NASM essentials of sports performance training
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NASM essentials of sports performance training

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Training for
Describe how cardiorespiratory training is used within an integrated training program to
improve performance.
Apply the guidelines for proper cardiorespiratory training.
Understand the importance of interval training and its effect on cardiorespiratory performance.
Design performance enhancing cardiorespiratory training programs through the use of
Base and Interval training.
Sports Performance Professionals must be creative in developing new cardiorespiratory training
experiences. As such programs expand, becoming new and more diverse, athletes will want to
know how to start and plan a safe program that will create success while minimizing the risk of
injury and avoiding underperformance, staleness, overreaching, and overtraining.
The term athlete, as it is used throughout this text, encompasses people at all competitive lev-
els including high school or college students, professional level athletes, as well as recreational
athletes who compete in weekend races or local leagues. All athletes need goals and proper train-
ing guidelines to assure continued growth. Personalized cardiorespiratory training programs will
go a long way toward achieving specific goals. 
To have a complete cardiorespiratory training program, a Sports Performance Professional
must first assess the athlete, then create a program with specific goals while applying a measure-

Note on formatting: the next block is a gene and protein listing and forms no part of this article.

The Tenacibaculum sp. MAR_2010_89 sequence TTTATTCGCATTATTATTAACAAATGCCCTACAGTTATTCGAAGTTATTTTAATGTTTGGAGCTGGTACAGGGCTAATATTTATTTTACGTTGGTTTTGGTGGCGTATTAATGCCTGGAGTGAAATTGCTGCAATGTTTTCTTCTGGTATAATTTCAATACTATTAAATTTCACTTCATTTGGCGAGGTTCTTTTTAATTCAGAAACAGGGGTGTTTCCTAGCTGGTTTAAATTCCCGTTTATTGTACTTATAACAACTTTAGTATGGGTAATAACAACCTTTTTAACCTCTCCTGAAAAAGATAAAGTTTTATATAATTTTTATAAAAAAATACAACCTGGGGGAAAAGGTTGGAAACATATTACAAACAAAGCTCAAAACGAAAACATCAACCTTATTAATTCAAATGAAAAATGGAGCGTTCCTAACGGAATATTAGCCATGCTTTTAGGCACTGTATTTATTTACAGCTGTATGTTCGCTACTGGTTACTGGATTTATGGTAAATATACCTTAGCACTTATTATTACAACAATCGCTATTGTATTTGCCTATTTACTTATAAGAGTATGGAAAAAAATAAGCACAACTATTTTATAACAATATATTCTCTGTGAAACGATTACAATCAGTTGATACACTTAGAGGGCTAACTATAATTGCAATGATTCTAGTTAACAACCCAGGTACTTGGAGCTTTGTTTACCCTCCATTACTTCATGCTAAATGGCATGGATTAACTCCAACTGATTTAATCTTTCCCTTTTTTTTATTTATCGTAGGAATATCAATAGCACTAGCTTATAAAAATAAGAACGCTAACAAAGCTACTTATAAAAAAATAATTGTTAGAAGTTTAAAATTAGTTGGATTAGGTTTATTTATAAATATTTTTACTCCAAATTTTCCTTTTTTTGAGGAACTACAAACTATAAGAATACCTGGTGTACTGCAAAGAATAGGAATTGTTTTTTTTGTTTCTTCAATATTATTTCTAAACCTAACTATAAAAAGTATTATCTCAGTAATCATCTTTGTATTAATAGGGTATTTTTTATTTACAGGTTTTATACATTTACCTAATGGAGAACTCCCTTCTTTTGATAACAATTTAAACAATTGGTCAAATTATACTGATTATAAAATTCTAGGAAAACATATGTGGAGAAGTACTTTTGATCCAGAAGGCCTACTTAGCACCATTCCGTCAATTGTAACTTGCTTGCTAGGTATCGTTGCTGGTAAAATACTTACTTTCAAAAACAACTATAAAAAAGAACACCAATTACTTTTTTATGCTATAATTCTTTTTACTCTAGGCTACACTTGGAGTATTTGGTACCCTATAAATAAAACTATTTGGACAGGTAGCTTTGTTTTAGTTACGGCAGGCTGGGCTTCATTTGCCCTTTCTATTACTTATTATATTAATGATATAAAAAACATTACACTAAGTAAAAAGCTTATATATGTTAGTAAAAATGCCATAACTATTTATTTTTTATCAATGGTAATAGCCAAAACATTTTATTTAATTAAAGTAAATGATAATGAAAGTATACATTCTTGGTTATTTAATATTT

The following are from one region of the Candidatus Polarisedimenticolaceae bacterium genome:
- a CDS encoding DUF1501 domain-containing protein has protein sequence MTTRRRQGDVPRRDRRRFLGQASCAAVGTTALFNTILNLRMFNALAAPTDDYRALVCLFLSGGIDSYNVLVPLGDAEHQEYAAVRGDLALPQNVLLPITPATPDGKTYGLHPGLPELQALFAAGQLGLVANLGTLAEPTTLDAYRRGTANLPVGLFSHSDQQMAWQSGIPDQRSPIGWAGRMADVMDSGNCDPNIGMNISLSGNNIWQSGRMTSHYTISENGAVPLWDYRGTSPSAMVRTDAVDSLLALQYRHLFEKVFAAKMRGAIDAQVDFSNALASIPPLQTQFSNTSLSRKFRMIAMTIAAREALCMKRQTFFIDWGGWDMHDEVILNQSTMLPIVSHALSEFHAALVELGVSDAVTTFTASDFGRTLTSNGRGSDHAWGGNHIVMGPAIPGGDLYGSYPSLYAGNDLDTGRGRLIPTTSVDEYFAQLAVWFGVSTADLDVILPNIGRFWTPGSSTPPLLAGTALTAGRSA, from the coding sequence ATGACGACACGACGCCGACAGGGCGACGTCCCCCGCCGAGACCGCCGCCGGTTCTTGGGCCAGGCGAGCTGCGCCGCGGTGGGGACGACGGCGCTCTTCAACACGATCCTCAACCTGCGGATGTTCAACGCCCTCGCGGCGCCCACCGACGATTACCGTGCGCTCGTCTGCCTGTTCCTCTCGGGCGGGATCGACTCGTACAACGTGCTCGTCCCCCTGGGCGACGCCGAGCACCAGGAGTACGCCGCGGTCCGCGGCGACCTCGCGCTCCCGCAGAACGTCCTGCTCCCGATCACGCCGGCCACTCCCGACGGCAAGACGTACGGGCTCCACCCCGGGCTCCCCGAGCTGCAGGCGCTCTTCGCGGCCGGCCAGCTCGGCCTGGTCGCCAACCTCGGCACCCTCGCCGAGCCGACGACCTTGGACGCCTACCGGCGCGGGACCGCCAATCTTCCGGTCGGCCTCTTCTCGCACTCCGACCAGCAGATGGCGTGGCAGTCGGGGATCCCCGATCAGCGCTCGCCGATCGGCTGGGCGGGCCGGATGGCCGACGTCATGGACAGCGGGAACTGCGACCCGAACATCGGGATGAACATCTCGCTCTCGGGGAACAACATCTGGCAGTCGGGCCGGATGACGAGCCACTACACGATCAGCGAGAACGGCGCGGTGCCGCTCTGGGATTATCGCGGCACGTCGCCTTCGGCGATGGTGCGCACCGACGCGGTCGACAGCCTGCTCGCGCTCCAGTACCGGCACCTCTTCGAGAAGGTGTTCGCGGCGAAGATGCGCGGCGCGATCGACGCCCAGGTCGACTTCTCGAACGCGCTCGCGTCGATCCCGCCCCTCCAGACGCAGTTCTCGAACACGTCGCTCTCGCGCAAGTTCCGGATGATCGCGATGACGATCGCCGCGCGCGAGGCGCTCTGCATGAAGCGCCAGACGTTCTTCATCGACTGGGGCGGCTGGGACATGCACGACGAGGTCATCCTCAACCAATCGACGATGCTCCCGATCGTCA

ment tool (such as heart rate or watts) to measure the athlete\u2019s progress.
Basics of Cardiorespiratory Training
Of the various components that comprise an athlete\u2019s total physical fitness program, car-
diorespiratory endurance is probably the most misunderstood and underrated. The athlete of-
ten fails to understand why building an aerobic base is such an important part of a complete
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training program. Without a proper cardiorespiratory base, an athlete\u2019s performance may de-
crease over time, opening the door for underperformance and possible injury.
In order to understand how to perform cardiorespiratory training in the most effective and
efficient way, the athlete must first understand how such training is undertaken. Many athletes
incorrectly assume that cardiorespiratory training is synonymous with aerobic training. This mis-
understanding can delay or even prevent athletes from realizing success from a program designed
to meet goals specific to their sport.
The most common goals of performing cardiorespiratory training are the following:
\u2022 To improve performance. A primary purpose of training is to delay the onset of fatigue
during competition. Although a Sports Performance Professional can teach an athlete var-
ious skills, these abilities are of little use if fatigue diminishes skilled performance when it
matters most.
\u2022 To reduce mental anxiety. With fatigue comes a loss of concentration and confidence,
critical components to performance.
\u2022 Weight management. Proper cardio can help with the goals of weight loss or weight gain. 
Cardiorespiratory training is more than just training the aerobic energy system. To meet these goals,
both the aerobic and the anaerobic energy systems must be trained. This is especially true for ath-
letes who must constantly tap into top-end anaerobic energy systems, while maximizing perform-